As per Sharif, 20 per cent of his total export include high-end items, 50 per cent is medium and the rest includes basics.
According to a research carried out by the apex garment makers’ body in the country, BGMEA, around 80 per cent of the garment exports fall within the price range of US $ 15 per kilogram, and only 20 per cent items get a price more than US $ 15 and a tiny fraction gets US $ 35.
Though it is difficult to capture the trend for the product range above US $ 15 per unit, it may be generalised that Bangladesh’s progress towards adding higher values has been slow, the research said pointing towards the fact that contrary to adding higher values, the trend suggests that it has lost 1.79 per cent unit value of the garment exported in the last five years.
Meanwhile, interacting with the media, the Executive Director of the Policy Research Institute of Bangladesh, Ahsan H Mansur said Bangladesh is strong in manufacturing garments from cotton fibre and nearly 80 per cent of garment items in Bangladesh are manufactured from cotton.
However, the demand for cotton garment items is declining worldwide, maintained the Ahsan while underlining that production of high-end garment items requires man-made fibres, in which Bangladesh is still very weak.
Perhaps keeping such concerns in consideration, the Government of Bangladesh is slowly but steadily opening the doors to attract foreign investment in the RMG sector with the Commerce Ministry recently formulating policies and guidelines keeping opportunities for the global investors to expand and facilitate the businesses of the sector.
But many thinks, there is no need for foreign investment openly, rather FDI should be allowed for heavy investment in manufacturing of high quality products, manmade fibres and woven fabrics while on the other hand, economists and trade analysts believe that the country badly needs to produce high-end products while also trying to increase production capacity in the apparel industry.
“There is no need of foreign investment in the garment sector in present context, as we have highest capability to make quality RMG products. But the foreign investment should inspire only for manufacturing manmade fibres,” reportedly maintained Md Siddiqur Rahman, Vice-President of the FBCCI and former President of BGMEA while Senior Vice-President of BGMEA, Md Faisal Samad, on his part stated foreign investment in sector should be allowed conditionally and it should be given only for manufacturing high-value products and woven fabrics as 60 per cent of the fabrics are being imported from China.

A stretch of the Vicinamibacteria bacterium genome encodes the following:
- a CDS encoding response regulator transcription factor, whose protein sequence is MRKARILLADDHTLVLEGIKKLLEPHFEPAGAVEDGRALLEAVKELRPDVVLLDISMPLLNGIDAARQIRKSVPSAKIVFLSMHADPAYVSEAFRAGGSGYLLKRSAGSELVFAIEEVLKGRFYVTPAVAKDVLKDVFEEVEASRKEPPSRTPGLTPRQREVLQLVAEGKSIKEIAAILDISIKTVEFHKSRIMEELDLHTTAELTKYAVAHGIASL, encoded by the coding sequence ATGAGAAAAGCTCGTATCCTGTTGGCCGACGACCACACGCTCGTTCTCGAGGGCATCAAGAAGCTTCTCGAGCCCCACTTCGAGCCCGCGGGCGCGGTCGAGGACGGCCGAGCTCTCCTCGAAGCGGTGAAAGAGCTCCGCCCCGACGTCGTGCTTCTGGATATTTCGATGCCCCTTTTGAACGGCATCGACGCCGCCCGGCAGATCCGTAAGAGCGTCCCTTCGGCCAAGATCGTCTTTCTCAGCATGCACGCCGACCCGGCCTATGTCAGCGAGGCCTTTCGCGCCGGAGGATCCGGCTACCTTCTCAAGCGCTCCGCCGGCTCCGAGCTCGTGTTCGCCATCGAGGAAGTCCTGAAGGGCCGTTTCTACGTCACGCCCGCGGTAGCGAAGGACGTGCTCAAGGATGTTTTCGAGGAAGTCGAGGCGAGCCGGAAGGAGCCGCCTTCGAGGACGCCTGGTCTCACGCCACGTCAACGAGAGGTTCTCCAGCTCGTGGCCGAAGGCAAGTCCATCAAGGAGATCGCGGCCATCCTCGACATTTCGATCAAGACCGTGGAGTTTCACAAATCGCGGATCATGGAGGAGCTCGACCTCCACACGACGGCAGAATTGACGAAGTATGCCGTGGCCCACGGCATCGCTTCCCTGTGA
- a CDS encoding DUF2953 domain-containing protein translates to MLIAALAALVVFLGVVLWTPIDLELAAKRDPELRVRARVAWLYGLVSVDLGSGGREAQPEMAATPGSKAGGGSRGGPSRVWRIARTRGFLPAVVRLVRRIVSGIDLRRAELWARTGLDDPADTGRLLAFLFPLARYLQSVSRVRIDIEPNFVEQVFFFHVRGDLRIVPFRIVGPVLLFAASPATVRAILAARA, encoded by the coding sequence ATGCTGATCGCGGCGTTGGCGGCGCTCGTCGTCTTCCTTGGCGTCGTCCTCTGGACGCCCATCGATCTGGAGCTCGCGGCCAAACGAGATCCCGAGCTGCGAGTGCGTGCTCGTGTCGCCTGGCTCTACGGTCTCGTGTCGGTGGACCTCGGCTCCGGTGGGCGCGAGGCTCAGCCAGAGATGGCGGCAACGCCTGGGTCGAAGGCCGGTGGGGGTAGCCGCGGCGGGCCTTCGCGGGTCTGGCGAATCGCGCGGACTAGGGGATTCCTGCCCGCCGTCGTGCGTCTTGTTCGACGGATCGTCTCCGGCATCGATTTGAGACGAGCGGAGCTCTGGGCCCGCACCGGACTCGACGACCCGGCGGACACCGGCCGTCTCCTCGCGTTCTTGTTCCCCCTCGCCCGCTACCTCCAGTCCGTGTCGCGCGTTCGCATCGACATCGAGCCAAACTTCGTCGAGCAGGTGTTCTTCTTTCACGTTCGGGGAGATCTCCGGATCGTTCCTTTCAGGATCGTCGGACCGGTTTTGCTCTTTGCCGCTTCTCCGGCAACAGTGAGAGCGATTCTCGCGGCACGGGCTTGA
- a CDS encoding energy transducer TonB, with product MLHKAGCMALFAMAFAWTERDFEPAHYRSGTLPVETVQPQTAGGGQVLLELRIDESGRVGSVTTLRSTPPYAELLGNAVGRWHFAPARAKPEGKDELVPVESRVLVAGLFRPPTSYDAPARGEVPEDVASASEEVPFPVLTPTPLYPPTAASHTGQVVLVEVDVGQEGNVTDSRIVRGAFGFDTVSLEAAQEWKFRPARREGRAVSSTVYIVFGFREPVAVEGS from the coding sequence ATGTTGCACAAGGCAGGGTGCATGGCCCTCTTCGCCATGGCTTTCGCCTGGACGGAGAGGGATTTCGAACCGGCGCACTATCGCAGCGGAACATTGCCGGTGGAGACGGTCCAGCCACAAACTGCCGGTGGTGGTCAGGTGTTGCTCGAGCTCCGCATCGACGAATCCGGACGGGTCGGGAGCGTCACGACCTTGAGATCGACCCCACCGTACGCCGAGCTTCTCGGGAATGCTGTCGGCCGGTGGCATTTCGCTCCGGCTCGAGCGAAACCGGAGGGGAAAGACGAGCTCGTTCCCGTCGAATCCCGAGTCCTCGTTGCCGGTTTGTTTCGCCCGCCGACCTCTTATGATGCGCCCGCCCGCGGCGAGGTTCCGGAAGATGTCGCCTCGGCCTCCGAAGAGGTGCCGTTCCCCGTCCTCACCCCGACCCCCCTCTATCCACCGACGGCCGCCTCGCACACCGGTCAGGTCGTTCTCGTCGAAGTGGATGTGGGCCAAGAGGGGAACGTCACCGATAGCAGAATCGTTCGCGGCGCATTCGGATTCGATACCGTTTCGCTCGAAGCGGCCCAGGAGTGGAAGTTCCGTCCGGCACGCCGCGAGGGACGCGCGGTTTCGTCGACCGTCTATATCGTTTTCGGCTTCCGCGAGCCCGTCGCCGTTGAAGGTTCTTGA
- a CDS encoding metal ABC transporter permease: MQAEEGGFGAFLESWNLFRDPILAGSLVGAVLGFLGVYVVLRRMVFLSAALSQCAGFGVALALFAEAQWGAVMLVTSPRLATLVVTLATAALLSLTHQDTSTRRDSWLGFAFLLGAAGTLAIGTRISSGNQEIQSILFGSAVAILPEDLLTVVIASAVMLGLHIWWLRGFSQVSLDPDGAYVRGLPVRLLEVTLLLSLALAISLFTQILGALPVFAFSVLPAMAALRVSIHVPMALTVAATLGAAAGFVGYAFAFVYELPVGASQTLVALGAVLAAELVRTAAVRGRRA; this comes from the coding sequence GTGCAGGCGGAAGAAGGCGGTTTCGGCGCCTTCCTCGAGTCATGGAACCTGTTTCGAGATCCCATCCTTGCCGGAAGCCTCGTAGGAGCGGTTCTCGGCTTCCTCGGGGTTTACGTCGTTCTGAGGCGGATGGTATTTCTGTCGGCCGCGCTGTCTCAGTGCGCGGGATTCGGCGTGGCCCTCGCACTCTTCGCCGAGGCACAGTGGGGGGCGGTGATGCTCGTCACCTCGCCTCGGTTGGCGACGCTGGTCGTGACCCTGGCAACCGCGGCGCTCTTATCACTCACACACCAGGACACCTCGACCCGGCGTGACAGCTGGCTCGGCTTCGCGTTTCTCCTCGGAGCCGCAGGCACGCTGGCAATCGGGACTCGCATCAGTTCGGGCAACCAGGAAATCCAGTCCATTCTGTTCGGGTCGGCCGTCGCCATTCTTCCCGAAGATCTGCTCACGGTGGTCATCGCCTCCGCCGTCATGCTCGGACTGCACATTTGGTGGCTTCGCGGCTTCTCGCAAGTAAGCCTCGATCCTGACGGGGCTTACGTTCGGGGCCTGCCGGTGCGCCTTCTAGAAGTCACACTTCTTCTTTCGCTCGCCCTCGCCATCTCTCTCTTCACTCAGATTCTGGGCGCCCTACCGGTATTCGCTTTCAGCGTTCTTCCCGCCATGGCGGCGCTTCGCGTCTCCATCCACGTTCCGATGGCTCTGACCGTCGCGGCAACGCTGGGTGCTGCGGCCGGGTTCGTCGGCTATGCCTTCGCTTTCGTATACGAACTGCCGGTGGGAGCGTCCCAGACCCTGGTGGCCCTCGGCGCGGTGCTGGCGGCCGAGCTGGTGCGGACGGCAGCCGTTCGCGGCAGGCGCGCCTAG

“It will increase skills of workers and will help local entrepreneurs in making high-quality products. So, the foreign investment should be beyond the traditional,” Faisal said even as Ahsan H Mansur maintained that FDI was very important for the RMG sector as it will bring in new technology.
Besides, backward linkage will be built to manufacture artificial and manmade fibres for woven along with the initiatives to increase local and foreign investment in the sector, the guideline of the Commerce Ministry highlighted.
“We have opportunities in the EU and the USA, as well as in emerging Asian markets that include Japan, China, India, and Korea, and other regions like Russia and Australia,” Dr.Rubana Huq said, adding China has achieved excellence in all the segments of the global fashion market, and Vietnam, having heavily invested in backward and forward linkages by external investors, has also moved forward in terms of value addition than Bangladesh.
On the positive side, lately the industry is but gradually shifting away from basic and semi-high-end products as around 40 per cent of all garment items shipped from Bangladesh are high-end products, said industry insiders, who have called upon the Government to ease the rules on the use of fabric imported duty-free to help local manufacturers shift to high-end apparels.
“If needed, we will amend the rules,” said Commerce Secretary Md Jafar Uddin, adding “We will examine it, and if we can observe that it is necessary to increase our export, we will amend the rules soon.”
Considering the willingness of the Government to extend the support required and the inclination of the garment manufacturers to graduate to the next, it is just a matter of time before Bangladesh is able to establish itself as a global leader in high-end apparels as well.